Verdict: cosmetic. The fundamentals were sound, as the President always says after a really bad day on the market. (Or used to, until we all became accustomed to hideous swings up and down.) He could rebuild the wall by removing each brick, matching the grout, and putting everything back. This he did. It’s magnificent. Between the roof and the crack, Jasperwood is solid and trim and squared away, and will greet its 100th year in excellent shape.

But there’s more, and for this I have to thank everyone who ever flew into Minneapolis. There’s a noise-insulation program that replaces windows in houses in the flight path, paid for by a slight ticket surcharge. We qualified. Yesterday a team of Vietnamese window-rehabilitation experts descended on the house, and rehabbed 19 windows in nine hours, including ripping out the ancient 1915 frames of the sunporch and making them level again.

They took out the old sash weights, installed 95 years ago and entombed ever since:


So all the things that worried me about the house are over, and the things I had learned to live with are better.

Let the snow pile. I’ll be in here with a mug of cider. It’s time. It’s right. As the Wii Fit punching bag says: All right. Let’s do this together.

(I haven’t played that program in a year. I will go to my grave quoting it.)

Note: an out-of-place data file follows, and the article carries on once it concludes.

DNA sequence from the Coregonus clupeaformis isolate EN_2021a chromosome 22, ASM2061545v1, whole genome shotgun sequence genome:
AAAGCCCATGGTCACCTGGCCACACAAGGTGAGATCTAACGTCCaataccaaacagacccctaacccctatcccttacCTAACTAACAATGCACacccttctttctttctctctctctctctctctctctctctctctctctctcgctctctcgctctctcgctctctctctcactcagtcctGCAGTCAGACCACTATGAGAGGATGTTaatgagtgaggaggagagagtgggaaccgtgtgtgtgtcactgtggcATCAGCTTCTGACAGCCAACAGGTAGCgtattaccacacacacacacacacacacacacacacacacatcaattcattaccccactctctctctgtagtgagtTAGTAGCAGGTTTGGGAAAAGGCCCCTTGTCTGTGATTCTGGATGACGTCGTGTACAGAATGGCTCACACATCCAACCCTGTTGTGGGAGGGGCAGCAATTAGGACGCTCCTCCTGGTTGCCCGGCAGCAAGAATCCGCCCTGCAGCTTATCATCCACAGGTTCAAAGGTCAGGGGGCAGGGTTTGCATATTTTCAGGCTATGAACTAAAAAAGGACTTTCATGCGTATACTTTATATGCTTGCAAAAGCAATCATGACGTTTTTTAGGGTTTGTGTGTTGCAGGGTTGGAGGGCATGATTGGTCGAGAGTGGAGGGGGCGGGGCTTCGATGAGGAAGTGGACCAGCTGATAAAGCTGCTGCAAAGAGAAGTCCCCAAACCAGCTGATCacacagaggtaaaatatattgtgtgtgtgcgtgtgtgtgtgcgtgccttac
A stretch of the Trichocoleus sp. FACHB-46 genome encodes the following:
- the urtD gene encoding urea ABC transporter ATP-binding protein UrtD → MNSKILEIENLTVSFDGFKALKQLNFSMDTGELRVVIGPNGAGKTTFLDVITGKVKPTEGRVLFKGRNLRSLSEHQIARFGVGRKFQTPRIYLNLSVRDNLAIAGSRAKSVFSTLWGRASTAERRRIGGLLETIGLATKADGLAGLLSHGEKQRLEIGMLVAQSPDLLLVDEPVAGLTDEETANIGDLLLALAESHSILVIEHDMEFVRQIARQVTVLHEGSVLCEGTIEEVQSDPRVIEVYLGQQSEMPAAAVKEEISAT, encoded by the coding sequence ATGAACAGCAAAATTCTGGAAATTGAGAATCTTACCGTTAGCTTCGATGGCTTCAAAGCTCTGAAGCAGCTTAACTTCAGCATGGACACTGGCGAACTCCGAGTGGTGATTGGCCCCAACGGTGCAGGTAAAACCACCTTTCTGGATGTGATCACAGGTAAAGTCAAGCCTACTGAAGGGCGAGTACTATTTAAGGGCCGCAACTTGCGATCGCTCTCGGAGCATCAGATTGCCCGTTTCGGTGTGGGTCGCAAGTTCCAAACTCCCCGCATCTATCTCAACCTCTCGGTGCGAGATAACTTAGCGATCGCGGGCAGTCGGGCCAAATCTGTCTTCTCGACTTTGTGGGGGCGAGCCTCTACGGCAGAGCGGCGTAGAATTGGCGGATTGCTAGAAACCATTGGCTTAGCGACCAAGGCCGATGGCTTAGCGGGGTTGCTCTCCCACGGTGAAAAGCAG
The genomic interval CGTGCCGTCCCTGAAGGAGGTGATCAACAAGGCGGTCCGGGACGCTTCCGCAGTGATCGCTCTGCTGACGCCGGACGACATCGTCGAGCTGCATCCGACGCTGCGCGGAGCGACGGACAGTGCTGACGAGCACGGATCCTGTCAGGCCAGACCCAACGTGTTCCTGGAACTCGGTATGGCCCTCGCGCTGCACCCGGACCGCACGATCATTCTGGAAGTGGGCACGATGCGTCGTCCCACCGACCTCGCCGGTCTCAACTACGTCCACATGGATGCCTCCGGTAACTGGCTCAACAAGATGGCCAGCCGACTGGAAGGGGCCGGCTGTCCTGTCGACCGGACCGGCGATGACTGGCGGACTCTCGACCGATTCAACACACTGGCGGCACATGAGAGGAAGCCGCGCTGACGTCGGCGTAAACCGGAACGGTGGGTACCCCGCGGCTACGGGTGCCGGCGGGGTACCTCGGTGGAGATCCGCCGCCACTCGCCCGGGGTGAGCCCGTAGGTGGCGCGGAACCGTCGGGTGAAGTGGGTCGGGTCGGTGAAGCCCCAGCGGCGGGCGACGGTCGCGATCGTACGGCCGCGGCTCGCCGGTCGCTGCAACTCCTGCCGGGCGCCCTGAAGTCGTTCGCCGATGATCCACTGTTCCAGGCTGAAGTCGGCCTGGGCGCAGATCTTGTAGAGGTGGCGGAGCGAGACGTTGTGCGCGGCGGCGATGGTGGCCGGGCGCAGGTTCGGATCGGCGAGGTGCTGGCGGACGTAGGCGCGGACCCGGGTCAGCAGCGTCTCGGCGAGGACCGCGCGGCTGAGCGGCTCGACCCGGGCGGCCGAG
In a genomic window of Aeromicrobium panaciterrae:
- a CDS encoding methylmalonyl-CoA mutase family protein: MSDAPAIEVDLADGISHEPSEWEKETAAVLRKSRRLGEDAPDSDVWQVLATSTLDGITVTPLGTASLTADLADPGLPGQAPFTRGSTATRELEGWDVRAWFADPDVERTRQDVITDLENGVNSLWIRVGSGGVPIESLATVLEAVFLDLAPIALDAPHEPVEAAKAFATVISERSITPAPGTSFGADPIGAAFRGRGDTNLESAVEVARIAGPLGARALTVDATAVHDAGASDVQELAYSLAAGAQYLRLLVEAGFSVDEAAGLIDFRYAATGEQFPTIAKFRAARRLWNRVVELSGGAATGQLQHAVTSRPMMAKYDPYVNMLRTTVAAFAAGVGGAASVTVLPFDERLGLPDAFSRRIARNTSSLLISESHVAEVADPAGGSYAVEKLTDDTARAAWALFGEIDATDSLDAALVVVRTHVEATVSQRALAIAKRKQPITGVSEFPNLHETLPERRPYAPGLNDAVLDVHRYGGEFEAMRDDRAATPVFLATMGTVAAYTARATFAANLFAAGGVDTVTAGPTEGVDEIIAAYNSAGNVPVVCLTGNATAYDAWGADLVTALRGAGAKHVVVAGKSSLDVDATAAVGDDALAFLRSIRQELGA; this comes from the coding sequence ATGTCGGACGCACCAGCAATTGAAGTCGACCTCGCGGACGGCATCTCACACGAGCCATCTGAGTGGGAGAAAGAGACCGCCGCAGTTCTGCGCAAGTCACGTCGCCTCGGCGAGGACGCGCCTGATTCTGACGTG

Oh, by the way: that’s Professor Lileks, thank you. I gave a chat to a class at the Minneapolis College of Art and Design today. Subject: opinion writing. So, what makes me different than someone who writes a letter to the editor? Experience? No; that person could have written a thousand-word letter every day for 40 years. Knowledge? Certainly not. Answer: credentials! I have been elevated at various points in my career, like a ship in a canal dock, from publications of small scope or credibility to a large publication with an institutional brand for reasonable competence and sobriety, and this bestows a certain status. It’s illusory, and the readers may not accept it, but there it is. Or so it used to be, before the new media blew the old model apart. Now it’s voice and brand and skill and wit. The entire speech boiled down to “be fast, don’t be dull, don’t lie.” At least that’s how I ended it. Also noted that most opinion pieces reinforce existing beliefs, and generally - by which I mean never - persuade people to abandon long-held precepts. Best you can do is reinforce existing ideas, challenge them a little, and make it entertaining enough so people who don’t agree come back, because it’s a pleasure to read.